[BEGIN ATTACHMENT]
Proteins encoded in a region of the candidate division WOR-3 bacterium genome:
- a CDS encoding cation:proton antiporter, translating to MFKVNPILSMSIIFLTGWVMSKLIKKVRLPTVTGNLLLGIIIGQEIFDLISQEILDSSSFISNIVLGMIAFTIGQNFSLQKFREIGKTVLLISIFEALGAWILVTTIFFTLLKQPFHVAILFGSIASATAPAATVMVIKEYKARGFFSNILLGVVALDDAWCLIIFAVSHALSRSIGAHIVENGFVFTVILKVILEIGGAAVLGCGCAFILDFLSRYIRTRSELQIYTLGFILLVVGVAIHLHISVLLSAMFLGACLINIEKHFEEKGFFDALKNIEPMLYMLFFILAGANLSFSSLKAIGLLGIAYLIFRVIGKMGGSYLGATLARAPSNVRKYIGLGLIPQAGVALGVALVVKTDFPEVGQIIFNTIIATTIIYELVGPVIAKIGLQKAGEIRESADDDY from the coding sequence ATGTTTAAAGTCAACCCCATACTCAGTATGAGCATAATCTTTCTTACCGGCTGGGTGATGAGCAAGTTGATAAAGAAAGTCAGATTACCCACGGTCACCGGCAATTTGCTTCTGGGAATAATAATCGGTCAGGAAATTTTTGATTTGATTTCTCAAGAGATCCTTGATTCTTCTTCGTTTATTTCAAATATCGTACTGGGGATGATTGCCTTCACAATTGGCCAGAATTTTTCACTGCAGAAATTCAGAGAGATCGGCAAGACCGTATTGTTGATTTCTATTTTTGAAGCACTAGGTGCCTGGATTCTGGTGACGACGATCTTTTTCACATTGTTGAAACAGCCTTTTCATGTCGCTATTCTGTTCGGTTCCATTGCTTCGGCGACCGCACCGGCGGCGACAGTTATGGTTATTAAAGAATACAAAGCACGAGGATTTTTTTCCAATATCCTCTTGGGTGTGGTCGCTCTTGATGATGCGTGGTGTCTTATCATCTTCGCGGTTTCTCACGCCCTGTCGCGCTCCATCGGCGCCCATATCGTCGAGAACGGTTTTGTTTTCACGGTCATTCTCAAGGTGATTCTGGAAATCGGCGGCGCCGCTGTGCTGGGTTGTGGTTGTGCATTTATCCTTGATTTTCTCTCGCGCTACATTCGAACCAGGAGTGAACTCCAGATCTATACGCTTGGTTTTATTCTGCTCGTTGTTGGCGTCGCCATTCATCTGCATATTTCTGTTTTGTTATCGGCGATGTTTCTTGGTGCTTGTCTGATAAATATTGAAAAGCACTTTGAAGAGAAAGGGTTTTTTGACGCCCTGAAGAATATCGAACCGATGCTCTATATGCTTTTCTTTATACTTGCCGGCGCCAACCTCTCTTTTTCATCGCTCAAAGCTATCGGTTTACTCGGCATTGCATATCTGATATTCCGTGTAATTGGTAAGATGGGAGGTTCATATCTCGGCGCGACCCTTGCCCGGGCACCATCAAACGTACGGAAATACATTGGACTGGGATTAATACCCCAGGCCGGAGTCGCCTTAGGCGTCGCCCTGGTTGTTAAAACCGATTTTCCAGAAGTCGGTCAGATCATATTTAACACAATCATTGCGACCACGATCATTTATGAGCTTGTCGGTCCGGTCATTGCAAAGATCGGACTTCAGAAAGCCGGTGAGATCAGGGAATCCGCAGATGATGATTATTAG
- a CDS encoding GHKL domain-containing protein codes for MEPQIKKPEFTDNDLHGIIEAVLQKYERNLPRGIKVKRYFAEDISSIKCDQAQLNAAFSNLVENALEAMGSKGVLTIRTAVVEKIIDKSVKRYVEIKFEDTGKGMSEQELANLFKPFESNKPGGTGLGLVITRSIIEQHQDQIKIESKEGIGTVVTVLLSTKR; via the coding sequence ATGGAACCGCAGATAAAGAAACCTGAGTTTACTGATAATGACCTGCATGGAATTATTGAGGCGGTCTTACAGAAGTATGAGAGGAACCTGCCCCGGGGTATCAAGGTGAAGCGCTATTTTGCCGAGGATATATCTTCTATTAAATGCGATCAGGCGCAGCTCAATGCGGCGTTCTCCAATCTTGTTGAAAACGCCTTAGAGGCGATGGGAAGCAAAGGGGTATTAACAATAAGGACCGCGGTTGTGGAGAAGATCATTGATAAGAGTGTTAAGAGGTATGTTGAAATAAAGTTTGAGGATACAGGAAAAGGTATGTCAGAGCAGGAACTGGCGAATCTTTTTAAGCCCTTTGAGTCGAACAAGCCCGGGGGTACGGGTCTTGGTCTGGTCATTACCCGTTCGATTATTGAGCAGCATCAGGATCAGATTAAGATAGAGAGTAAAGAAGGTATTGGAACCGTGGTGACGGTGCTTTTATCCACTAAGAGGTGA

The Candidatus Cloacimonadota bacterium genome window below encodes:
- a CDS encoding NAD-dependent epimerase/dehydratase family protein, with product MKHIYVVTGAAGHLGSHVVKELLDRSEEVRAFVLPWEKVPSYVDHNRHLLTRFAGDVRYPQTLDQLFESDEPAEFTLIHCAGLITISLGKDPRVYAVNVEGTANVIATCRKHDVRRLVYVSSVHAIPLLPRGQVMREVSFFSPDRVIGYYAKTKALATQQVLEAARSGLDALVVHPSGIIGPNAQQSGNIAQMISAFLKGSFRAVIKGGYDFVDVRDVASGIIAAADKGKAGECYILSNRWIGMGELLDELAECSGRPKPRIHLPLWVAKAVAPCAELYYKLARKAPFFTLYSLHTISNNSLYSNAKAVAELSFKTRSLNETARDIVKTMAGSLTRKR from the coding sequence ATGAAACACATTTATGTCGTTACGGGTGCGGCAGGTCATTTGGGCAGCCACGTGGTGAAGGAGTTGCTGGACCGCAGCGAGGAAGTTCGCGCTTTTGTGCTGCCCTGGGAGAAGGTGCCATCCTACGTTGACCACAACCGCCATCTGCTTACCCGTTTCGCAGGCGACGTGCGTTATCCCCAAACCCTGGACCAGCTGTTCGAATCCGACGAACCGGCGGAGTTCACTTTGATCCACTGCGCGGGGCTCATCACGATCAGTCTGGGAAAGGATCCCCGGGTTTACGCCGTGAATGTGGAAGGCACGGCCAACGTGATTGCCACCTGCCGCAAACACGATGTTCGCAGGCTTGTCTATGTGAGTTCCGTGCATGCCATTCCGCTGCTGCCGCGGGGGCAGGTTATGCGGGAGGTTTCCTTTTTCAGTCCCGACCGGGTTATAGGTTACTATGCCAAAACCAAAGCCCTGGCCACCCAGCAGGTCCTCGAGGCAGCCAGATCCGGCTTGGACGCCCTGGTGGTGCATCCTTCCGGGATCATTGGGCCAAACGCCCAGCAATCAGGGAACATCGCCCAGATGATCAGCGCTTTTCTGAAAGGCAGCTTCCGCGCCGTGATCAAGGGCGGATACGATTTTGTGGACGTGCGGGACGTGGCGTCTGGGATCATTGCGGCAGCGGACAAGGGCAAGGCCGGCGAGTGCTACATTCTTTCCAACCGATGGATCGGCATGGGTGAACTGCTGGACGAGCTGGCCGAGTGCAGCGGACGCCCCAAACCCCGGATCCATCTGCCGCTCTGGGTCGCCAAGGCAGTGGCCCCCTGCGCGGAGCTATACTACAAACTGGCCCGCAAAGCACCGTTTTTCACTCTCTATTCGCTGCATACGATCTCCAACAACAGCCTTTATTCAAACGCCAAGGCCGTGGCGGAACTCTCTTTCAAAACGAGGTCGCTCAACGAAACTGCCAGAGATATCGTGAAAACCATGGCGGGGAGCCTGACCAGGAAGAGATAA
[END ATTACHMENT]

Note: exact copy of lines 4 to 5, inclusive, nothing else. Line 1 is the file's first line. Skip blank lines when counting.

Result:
The Candidatus Cloacimonadota bacterium genome window below encodes:
- a CDS encoding NAD-dependent epimerase/dehydratase family protein, with product MKHIYVVTGAAGHLGSHVVKELLDRSEEVRAFVLPWEKVPSYVDHNRHLLTRFAGDVRYPQTLDQLFESDEPAEFTLIHCAGLITISLGKDPRVYAVNVEGTANVIATCRKHDVRRLVYVSSVHAIPLLPRGQVMREVSFFSPDRVIGYYAKTKALATQQVLEAARSGLDALVVHPSGIIGPNAQQSGNIAQMISAFLKGSFRAVIKGGYDFVDVRDVASGIIAAADKGKAGECYILSNRWIGMGELLDELAECSGRPKPRIHLPLWVAKAVAPCAELYYKLARKAPFFTLYSLHTISNNSLYSNAKAVAELSFKTRSLNETARDIVKTMAGSLTRKR from the coding sequence ATGAAACACATTTATGTCGTTACGGGTGCGGCAGGTCATTTGGGCAGCCACGTGGTGAAGGAGTTGCTGGACCGCAGCGAGGAAGTTCGCGCTTTTGTGCTGCCCTGGGAGAAGGTGCCATCCTACGTTGACCACAACCGCCATCTGCTTACCCGTTTCGCAGGCGACGTGCGTTATCCCCAAACCCTGGACCAGCTGTTCGAATCCGACGAACCGGCGGAGTTCACTTTGATCCACTGCGCGGGGCTCATCACGATCAGTCTGGGAAAGGATCCCCGGGTTTACGCCGTGAATGTGGAAGGCACGGCCAACGTGATTGCCACCTGCCGCAAACACGATGTTCGCAGGCTTGTCTATGTGAGTTCCGTGCATGCCATTCCGCTGCTGCCGCGGGGGCAGGTTATGCGGGAGGTTTCCTTTTTCAGTCCCGACCGGGTTATAGGTTACTATGCCAAAACCAAAGCCCTGGCCACCCAGCAGGTCCTCGAGGCAGCCAGATCCGGCTTGGACGCCCTGGTGGTGCATCCTTCCGGGATCATTGGGCCAAACGCCCAGCAATCAGGGAACATCGCCCAGATGATCAGCGCTTTTCTGAAAGGCAGCTTCCGCGCCGTGATCAAGGGCGGATACGATTTTGTGGACGTGCGGGACGTGGCGTCTGGGATCATTGCGGCAGCGGACAAGGGCAAGGCCGGCGAGTGCTACATTCTTTCCAACCGATGGATCGGCATGGGTGAACTGCTGGACGAGCTGGCCGAGTGCAGCGGACGCCCCAAACCCCGGATCCATCTGCCGCTCTGGGTCGCCAAGGCAGTGGCCCCCTGCGCGGAGCTATACTACAAACTGGCCCGCAAAGCACCGTTTTTCACTCTCTATTCGCTGCATACGATCTCCAACAACAGCCTTTATTCAAACGCCAAGGCCGTGGCGGAACTCTCTTTCAAAACGAGGTCGCTCAACGAAACTGCCAGAGATATCGTGAAAACCATGGCGGGGAGCCTGACCAGGAAGAGATAA